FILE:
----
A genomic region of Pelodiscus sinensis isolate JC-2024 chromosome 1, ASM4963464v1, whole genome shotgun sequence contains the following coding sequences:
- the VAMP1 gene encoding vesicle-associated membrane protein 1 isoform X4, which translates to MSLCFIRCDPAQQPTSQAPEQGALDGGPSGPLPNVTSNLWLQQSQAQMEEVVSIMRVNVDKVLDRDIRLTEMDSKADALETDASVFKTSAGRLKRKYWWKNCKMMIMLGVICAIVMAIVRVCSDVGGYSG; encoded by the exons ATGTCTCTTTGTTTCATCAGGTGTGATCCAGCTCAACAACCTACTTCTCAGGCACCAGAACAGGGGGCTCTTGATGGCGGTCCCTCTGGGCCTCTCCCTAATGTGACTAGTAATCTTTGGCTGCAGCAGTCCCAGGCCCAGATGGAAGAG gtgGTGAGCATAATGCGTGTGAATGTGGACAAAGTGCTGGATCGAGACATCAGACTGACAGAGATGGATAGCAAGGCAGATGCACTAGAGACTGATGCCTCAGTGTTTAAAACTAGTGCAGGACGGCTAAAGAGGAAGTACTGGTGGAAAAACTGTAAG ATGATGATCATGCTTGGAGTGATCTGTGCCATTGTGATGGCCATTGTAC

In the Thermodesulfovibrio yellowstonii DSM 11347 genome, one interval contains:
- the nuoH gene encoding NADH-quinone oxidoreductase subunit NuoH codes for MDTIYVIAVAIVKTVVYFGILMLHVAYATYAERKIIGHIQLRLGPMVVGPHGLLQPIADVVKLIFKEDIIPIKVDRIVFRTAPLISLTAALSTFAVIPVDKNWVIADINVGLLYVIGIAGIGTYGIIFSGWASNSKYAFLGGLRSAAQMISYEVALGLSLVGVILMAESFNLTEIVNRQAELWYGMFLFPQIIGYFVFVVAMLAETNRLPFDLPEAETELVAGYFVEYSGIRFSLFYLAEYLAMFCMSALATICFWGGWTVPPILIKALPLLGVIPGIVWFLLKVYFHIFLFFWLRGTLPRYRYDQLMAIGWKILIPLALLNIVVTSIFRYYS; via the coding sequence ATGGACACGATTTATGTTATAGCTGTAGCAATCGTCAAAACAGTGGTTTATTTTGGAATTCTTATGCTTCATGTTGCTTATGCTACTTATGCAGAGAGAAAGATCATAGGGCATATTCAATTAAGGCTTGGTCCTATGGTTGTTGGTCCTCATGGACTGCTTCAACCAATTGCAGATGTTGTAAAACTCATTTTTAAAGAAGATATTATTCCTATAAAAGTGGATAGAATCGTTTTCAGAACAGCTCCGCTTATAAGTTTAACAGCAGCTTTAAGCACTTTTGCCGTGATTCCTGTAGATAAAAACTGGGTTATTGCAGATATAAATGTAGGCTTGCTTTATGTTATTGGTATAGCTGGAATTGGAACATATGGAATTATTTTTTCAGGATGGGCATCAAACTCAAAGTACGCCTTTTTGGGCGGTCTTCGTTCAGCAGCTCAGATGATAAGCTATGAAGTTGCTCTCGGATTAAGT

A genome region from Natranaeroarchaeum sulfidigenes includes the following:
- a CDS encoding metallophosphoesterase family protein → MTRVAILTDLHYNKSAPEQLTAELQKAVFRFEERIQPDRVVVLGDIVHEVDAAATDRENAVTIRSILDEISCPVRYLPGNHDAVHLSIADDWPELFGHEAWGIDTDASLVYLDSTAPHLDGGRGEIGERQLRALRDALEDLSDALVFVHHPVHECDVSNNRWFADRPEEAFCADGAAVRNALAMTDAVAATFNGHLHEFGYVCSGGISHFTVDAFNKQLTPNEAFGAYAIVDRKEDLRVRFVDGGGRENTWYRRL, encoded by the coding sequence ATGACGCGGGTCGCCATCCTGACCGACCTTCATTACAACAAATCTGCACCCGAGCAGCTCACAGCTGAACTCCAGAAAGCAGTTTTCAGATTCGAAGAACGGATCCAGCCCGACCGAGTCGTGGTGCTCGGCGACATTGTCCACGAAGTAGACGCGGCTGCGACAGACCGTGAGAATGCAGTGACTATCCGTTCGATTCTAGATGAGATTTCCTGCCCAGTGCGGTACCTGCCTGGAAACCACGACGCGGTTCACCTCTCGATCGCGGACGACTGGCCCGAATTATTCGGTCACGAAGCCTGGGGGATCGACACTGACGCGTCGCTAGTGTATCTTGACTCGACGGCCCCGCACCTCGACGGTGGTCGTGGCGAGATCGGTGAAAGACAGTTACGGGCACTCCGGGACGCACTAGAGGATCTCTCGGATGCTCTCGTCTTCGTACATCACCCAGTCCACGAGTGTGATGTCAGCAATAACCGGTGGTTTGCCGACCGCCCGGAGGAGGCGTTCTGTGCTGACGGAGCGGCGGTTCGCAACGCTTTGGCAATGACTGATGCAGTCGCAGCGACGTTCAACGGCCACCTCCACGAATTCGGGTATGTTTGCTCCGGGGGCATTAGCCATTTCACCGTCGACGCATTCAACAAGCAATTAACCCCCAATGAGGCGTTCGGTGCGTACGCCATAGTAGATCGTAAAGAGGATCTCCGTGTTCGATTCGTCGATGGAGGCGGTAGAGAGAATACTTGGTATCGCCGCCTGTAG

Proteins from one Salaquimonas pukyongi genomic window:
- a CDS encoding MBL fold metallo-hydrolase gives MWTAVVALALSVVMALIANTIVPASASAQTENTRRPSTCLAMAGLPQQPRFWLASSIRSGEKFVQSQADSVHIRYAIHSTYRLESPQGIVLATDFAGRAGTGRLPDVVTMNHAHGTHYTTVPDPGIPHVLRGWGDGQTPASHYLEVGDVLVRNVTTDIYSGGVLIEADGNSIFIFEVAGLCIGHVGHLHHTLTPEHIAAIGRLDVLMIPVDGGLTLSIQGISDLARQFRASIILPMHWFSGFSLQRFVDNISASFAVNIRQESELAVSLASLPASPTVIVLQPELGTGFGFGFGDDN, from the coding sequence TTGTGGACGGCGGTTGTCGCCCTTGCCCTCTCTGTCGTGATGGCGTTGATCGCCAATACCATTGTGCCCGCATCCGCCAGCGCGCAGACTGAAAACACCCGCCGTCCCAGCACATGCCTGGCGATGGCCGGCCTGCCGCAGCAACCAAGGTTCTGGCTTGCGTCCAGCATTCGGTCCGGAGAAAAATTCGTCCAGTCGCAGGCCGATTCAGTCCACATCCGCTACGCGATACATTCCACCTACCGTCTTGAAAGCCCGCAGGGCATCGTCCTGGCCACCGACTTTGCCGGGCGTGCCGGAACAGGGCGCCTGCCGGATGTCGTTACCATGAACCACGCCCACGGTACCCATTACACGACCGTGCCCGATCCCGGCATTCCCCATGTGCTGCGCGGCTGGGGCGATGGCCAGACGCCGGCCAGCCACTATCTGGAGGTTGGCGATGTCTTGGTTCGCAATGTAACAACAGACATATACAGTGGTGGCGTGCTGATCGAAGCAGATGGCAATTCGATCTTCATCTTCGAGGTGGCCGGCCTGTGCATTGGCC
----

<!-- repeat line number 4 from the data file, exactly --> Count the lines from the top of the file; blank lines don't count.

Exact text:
- the nuoH gene encoding NADH-quinone oxidoreductase subunit NuoH codes for MDTIYVIAVAIVKTVVYFGILMLHVAYATYAERKIIGHIQLRLGPMVVGPHGLLQPIADVVKLIFKEDIIPIKVDRIVFRTAPLISLTAALSTFAVIPVDKNWVIADINVGLLYVIGIAGIGTYGIIFSGWASNSKYAFLGGLRSAAQMISYEVALGLSLVGVILMAESFNLTEIVNRQAELWYGMFLFPQIIGYFVFVVAMLAETNRLPFDLPEAETELVAGYFVEYSGIRFSLFYLAEYLAMFCMSALATICFWGGWTVPPILIKALPLLGVIPGIVWFLLKVYFHIFLFFWLRGTLPRYRYDQLMAIGWKILIPLALLNIVVTSIFRYYS; via the coding sequence ATGGACACGATTTATGTTATAGCTGTAGCAATCGTCAAAACAGTGGTTTATTTTGGAATTCTTATGCTTCATGTTGCTTATGCTACTTATGCAGAGAGAAAGATCATAGGGCATATTCAATTAAGGCTTGGTCCTATGGTTGTTGGTCCTCATGGACTGCTTCAACCAATTGCAGATGTTGTAAAACTCATTTTTAAAGAAGATATTATTCCTATAAAAGTGGATAGAATCGTTTTCAGAACAGCTCCGCTTATAAGTTTAACAGCAGCTTTAAGCACTTTTGCCGTGATTCCTGTAGATAAAAACTGGGTTATTGCAGATATAAATGTAGGCTTGCTTTATGTTATTGGTATAGCTGGAATTGGAACATATGGAATTATTTTTTCAGGATGGGCATCAAACTCAAAGTACGCCTTTTTGGGCGGTCTTCGTTCAGCAGCTCAGATGATAAGCTATGAAGTTGCTCTCGGATTAAGT